Liar's Dice (*Ted* Emily & Doug Cheatham, Chip, Mark Jackson)
I'm *so* bad at this, I simply have to play it more! :)
Lost Cities (me, *Chip*)
A late bloomer for me, I just now picked up a set to try with Candy. Had a hefty lead after two hands, but got greedy, feeding Chip better & better sequential cards while I fished for a handshake. Rookie mistake considering the lead I had. Had. It spelled my doom. At least I finally see the fun of the game (still not sure it's *great*, but that hardly matters!).
Buried Treasure (*Me*, Mark Jackson, Dennis, Richard)
Too chaotic and sensitive to player order, plus a little long for what it is. Enjoyable on occasion, especially when it got me my first & only game box medal. :)
Wyatt Earp (*Brent*, Greg, Ty, me)
The Mystery Rummy series has kind of passed me by--I've only played Jack The Ripper once. This one won me over right away, though. The theme is great, play is both straightforward & fun, and Alea has given the series game a graphic upgrade. Probably my favorite new game of GG7. (And for some reason, that was the question I was most often asked, "What was your favorite *new* game?")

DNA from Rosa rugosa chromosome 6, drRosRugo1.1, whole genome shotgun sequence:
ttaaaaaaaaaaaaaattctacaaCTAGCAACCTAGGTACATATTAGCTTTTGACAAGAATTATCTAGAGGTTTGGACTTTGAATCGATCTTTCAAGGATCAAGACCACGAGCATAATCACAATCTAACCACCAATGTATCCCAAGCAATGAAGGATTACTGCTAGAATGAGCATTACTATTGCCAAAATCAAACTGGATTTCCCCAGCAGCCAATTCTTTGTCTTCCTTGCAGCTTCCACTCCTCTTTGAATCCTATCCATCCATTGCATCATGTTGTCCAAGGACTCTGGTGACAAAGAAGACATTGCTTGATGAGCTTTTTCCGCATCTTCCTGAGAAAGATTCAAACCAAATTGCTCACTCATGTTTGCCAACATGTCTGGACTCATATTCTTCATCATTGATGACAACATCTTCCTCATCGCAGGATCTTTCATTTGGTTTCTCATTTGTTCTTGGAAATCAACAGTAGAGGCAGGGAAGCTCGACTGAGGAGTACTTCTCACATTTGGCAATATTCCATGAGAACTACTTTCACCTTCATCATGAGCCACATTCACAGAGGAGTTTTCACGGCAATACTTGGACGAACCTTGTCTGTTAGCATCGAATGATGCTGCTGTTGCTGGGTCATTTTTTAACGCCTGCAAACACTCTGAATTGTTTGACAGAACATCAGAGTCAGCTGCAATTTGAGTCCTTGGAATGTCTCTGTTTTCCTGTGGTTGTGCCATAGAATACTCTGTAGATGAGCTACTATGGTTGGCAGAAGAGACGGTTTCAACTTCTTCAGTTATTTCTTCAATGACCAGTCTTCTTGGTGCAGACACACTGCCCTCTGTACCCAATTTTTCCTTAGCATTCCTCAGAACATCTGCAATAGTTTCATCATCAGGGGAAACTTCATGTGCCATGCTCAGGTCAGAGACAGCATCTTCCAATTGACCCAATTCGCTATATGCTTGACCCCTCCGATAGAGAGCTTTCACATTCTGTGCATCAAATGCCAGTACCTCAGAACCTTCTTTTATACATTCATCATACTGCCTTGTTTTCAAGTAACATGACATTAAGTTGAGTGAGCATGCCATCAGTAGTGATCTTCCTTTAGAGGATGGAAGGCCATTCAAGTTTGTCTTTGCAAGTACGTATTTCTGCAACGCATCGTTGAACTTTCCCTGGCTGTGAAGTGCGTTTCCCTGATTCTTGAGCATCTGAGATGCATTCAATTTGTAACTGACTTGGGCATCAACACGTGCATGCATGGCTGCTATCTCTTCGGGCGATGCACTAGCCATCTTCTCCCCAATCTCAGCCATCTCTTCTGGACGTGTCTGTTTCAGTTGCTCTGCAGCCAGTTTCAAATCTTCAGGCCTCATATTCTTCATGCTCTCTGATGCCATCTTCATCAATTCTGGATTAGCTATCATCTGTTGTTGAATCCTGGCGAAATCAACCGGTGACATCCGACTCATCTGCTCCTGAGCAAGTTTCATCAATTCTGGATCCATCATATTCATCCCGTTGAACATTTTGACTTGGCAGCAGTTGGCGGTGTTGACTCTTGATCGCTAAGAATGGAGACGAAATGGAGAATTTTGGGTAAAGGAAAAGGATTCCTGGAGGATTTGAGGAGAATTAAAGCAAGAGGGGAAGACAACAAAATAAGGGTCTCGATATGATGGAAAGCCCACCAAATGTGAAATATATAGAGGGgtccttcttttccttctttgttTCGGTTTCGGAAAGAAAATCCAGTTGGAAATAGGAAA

Old Town (Ty, Rich, *Sandi*, *Me*)
I haven't played too many deduction games. I guess it isn't one of my favorite mechanisms, though I don't really avoid it. This game, though, adds some spatial awareness/tile play to the deduction, which is sure to warm my heart. Yeah, the game has some rough edges, but the overall experience was very enjoyable. I do worry a bit about the luck of being one of the few or only players able to get in a deal on the last placement. Sandi and I tied, but for a single card at the endgame either one of us could've won, and won by a good margin. Brent was nice enough to teach it to us, then step out to let someone else in.
Strand Cup (*Me & Mark Jackson*, Brent & Richard)
This was ridiculously cheap, and sounded promising enough to try it. Or maybe it was because Krimkrams or whoever publishes it had put the rules on their website, effectively working as advertising. Whatever, I took a flyer on this little card game. Mark Jackson said good things about it, and planned to bring it to GG. I said I'd bring mine, too, to allow larger games...then I promptly forgot. No big deal--I think I'd prefer the 2-on-2 game anyway, which is the subject. (An extra deck would help with the frequent shuffling, though.) Would love to play more sport-themed card games that work this well (see Games Missed, below).